Bump Ups

My goal every time I race–club race or big event–is to just make the A-main. Of course, I want to win, that’s always the ultimate goal, but I’m firmly in the ‘I rather finish last in the A than first in the B’ camp. Making the A-main is my success benchmark. Making the A-main means I was competitive. But, RC racing being what it is, not every competitive driver makes the A-main. Sometimes things just don’t go your way during qualifying. You get hacked to pieces in a bad heat grouping or have an unexpected failure of some sort. Even if there are three rounds or more of qualifying, it’s possible to have three rounds or more of bad luck. You can wallow in self pity in the C-main or get up on the wheel and drive your way to the A . . . if there are bump ups.

If you’re unfamiliar, bump ups are when a certain number of drivers, most often two, get to move up to the next highest main. With a bump up system in place, if you won the C-main, you’d get to race in the B-main. If there were two bump up spots, if you finished second in that C-main, you’d start last in the B. In theory, you could bump your way from the lowest qualifier all the way to the A-main. Sounds great, right?

Turns out not everyone likes bump ups and for good reason. Say your track can accommodate eight drivers in each main. In order to have two drivers bump up means only six will qualify directly for the A-main. Two empty spots have to be left open for the bumps. Guess what? If you qualified seventh or eighth, you just got screwed. You now have to race for the starting position you already earned. Another negative is that RC racing attracts racers of all different abilities, which is a good thing. Qualifying and reshuffles in-between rounds is designed to sort the drivers so that everyone can have a good race. Fast racers don’t like getting crashed into by rookie drivers and newcomers don’t like feeling they’re just in the way. Sometimes there’s a big gap in skill between a B- and C-main. Bumping two drivers up can cause a lot of necessary chaos. C-main drivers deserve to race just as much as anyone else and more than once I’ve seen C-mains that were cleaner than the A-main, but the reality is bump ups can take drivers and put them in races where they’re really out of their element. Chaos ensues.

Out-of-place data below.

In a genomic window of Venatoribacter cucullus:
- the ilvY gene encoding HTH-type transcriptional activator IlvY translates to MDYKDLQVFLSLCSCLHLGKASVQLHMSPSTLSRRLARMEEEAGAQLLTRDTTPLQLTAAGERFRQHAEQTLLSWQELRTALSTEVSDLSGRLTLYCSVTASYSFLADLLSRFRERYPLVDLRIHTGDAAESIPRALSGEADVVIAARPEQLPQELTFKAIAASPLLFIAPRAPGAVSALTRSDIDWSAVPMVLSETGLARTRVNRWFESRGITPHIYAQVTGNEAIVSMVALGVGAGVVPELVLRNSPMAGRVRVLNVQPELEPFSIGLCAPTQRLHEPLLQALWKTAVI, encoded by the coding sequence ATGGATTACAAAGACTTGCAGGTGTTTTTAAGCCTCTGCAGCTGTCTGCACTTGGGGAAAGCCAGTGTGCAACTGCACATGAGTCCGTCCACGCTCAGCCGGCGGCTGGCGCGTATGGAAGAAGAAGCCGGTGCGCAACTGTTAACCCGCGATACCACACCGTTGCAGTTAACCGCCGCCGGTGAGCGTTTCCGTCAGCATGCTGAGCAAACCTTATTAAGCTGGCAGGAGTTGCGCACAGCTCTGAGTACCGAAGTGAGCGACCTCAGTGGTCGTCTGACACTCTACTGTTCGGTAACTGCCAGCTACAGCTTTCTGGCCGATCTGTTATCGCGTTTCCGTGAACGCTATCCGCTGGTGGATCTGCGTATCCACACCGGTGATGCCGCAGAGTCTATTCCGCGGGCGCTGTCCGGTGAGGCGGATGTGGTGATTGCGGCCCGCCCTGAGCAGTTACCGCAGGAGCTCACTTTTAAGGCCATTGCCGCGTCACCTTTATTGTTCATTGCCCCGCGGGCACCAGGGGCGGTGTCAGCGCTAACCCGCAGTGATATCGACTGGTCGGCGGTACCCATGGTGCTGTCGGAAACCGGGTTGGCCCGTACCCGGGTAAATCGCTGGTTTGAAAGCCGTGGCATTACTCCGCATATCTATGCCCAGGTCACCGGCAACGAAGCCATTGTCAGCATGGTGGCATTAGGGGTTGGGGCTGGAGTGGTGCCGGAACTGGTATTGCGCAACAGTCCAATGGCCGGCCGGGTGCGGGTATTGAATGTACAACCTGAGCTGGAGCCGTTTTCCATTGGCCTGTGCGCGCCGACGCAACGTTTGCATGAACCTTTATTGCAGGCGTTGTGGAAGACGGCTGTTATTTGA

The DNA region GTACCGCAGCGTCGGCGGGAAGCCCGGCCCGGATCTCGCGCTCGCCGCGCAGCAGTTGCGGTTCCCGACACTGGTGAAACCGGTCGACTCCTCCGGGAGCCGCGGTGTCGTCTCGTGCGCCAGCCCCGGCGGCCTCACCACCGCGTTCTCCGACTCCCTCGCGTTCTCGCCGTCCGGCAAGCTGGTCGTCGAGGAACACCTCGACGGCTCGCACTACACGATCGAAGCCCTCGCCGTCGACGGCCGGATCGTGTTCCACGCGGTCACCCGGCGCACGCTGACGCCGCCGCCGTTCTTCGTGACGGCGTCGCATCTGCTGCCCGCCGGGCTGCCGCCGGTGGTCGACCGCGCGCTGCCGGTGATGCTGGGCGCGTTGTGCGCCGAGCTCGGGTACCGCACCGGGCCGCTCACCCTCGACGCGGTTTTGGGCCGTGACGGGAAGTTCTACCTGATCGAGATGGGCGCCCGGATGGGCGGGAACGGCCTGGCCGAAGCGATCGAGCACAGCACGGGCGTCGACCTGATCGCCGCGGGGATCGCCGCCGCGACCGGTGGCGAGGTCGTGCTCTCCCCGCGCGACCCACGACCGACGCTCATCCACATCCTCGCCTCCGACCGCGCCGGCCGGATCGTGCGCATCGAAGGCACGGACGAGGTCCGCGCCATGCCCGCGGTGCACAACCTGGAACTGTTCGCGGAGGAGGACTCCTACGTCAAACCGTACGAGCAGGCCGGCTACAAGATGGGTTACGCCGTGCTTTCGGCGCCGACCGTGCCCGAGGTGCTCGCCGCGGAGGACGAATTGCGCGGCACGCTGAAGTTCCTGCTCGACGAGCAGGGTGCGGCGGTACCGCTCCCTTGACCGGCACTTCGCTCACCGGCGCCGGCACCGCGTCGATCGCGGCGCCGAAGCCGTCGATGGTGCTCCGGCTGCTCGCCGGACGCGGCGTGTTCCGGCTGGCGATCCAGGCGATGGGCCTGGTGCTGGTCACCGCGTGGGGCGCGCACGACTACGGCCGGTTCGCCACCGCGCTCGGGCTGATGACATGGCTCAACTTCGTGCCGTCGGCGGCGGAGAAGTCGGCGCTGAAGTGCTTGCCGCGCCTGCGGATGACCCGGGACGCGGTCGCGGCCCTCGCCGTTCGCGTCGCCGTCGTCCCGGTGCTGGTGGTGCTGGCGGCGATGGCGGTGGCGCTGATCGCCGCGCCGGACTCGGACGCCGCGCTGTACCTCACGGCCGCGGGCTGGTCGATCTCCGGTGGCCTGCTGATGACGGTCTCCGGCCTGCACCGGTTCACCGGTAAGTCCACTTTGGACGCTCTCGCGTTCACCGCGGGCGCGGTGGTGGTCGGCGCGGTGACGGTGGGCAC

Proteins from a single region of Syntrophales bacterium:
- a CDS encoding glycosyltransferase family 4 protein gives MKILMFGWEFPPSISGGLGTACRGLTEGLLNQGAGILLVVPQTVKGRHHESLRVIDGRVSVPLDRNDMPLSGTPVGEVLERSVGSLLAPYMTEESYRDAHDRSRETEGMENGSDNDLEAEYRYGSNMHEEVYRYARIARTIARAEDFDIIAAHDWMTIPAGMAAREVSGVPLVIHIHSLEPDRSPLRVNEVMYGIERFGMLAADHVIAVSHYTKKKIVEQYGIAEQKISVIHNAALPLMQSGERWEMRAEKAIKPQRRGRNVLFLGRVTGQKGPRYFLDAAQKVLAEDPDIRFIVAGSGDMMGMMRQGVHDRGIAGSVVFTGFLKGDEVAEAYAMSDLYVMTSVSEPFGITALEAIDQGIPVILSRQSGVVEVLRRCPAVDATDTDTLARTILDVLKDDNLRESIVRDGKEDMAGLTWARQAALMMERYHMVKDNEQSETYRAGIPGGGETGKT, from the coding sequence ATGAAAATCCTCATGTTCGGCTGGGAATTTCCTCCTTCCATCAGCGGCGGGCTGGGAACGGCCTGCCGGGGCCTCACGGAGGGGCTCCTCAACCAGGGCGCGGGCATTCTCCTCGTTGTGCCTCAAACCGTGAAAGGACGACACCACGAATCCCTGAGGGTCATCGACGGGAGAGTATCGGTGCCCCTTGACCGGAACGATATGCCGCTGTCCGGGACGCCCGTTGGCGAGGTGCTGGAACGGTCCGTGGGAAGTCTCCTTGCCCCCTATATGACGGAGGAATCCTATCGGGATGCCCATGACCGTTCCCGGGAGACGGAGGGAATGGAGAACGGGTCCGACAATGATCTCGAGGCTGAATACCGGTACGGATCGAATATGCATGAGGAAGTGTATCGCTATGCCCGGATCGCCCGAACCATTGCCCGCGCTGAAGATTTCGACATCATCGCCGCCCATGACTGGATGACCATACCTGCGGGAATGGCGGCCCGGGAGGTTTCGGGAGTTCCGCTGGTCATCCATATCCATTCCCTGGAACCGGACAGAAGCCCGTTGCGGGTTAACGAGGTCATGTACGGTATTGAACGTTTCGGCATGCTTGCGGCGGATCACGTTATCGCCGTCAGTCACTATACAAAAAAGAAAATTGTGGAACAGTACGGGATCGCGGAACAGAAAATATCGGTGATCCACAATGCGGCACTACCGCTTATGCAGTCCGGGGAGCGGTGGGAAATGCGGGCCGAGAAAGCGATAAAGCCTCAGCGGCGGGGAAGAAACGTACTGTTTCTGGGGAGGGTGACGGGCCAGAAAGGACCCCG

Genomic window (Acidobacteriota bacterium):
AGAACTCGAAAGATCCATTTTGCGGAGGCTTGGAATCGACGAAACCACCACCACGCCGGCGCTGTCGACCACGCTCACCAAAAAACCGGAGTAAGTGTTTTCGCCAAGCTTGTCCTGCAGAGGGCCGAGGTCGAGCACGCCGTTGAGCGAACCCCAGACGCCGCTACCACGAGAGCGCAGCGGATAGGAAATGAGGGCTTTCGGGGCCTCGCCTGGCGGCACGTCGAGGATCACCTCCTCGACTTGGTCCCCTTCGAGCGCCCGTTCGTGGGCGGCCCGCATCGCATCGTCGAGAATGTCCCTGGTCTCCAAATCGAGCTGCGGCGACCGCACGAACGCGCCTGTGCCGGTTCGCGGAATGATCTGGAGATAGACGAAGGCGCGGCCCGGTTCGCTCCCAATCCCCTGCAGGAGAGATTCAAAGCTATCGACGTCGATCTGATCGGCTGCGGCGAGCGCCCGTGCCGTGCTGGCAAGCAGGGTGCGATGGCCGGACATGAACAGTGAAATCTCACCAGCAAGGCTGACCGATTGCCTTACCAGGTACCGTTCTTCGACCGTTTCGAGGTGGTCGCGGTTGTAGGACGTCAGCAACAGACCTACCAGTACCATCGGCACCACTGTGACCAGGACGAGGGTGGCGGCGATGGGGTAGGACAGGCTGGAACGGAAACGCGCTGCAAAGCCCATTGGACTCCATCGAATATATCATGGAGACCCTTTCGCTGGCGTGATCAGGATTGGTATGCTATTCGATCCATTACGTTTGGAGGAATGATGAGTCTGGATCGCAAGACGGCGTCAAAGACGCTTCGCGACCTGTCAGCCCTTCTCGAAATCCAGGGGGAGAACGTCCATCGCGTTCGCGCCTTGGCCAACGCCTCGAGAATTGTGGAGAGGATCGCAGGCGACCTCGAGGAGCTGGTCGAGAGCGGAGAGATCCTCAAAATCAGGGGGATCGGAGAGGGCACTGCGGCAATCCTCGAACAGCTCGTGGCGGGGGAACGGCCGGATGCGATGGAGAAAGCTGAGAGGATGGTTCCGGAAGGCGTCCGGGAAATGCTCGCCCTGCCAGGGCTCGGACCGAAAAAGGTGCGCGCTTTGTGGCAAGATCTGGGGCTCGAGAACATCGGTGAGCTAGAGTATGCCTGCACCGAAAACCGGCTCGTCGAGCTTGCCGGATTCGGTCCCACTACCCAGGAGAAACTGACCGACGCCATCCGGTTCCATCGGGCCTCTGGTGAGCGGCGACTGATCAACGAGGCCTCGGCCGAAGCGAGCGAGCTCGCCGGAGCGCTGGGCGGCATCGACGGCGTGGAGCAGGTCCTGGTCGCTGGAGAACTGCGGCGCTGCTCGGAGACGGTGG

What’s great about bump ups is everyone loves a Cinderella story. And, they do happen. While everyone thinks of dirt oval when they think of bump ups, bump ups used to be the norm at a lot of big nitro off-road races. I used to cover a lot of races when I was an RC magazine editor and I can assure you that when a fast driver was working his or her way through the lower mains and all the way to the A, it had everyone’s attention and became the story of the event. Everyone loves a Cinderella story. Bump ups also simply add a lot of excitement to lower mains. All of sudden you’re racing for something. You want to see someone excited to finish second in a C-main? Tell them they bumped up to the B.

So, what do you think? Do bump ups rob someone of their qualifying position and create chaos or do bump ups give everyone a chance to make the A-main and add excitement to each main?

If you want to read what ROAR says about bump ups, go here and scroll to section 14.9.3.

If you like these somewhat controversial topics, check out this article on claim rules here.

 

 

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Matt Higgins About the Author: Matt has over 30 years of experience in RC and has worked professionally in media for two decades. Matt enjoys everything from racing to rock crawling to bashing, and he believes RC should be all about having fun. Matt is as at home covering a world championship in an exotic country as he is showing a new hobbyist how to set gear mesh. His desire to share the hobby with as many people as possible inspired him to create RC Truck Stop and RCTruckStop.com.

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